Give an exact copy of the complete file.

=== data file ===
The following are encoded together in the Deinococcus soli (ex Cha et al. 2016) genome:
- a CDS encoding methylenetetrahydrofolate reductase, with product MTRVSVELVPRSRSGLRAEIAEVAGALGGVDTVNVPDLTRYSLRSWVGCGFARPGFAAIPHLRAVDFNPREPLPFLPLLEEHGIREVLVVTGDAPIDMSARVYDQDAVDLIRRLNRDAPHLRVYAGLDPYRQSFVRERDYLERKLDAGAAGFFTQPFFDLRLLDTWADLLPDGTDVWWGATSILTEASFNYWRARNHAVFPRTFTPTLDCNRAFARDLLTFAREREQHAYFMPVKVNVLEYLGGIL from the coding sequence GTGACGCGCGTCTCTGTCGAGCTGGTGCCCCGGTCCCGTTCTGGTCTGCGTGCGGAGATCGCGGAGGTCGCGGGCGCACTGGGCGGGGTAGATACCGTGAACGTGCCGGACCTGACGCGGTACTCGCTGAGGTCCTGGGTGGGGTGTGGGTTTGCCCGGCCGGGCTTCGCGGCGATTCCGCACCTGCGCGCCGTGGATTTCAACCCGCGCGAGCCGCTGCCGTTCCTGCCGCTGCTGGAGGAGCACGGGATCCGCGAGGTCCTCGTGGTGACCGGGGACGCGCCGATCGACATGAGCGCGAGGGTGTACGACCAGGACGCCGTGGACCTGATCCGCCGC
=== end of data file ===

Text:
The following are encoded together in the Deinococcus soli (ex Cha et al. 2016) genome:
- a CDS encoding methylenetetrahydrofolate reductase, with product MTRVSVELVPRSRSGLRAEIAEVAGALGGVDTVNVPDLTRYSLRSWVGCGFARPGFAAIPHLRAVDFNPREPLPFLPLLEEHGIREVLVVTGDAPIDMSARVYDQDAVDLIRRLNRDAPHLRVYAGLDPYRQSFVRERDYLERKLDAGAAGFFTQPFFDLRLLDTWADLLPDGTDVWWGATSILTEASFNYWRARNHAVFPRTFTPTLDCNRAFARDLLTFAREREQHAYFMPVKVNVLEYLGGIL from the coding sequence GTGACGCGCGTCTCTGTCGAGCTGGTGCCCCGGTCCCGTTCTGGTCTGCGTGCGGAGATCGCGGAGGTCGCGGGCGCACTGGGCGGGGTAGATACCGTGAACGTGCCGGACCTGACGCGGTACTCGCTGAGGTCCTGGGTGGGGTGTGGGTTTGCCCGGCCGGGCTTCGCGGCGATTCCGCACCTGCGCGCCGTGGATTTCAACCCGCGCGAGCCGCTGCCGTTCCTGCCGCTGCTGGAGGAGCACGGGATCCGCGAGGTCCTCGTGGTGACCGGGGACGCGCCGATCGACATGAGCGCGAGGGTGTACGACCAGGACGCCGTGGACCTGATCCGCCGC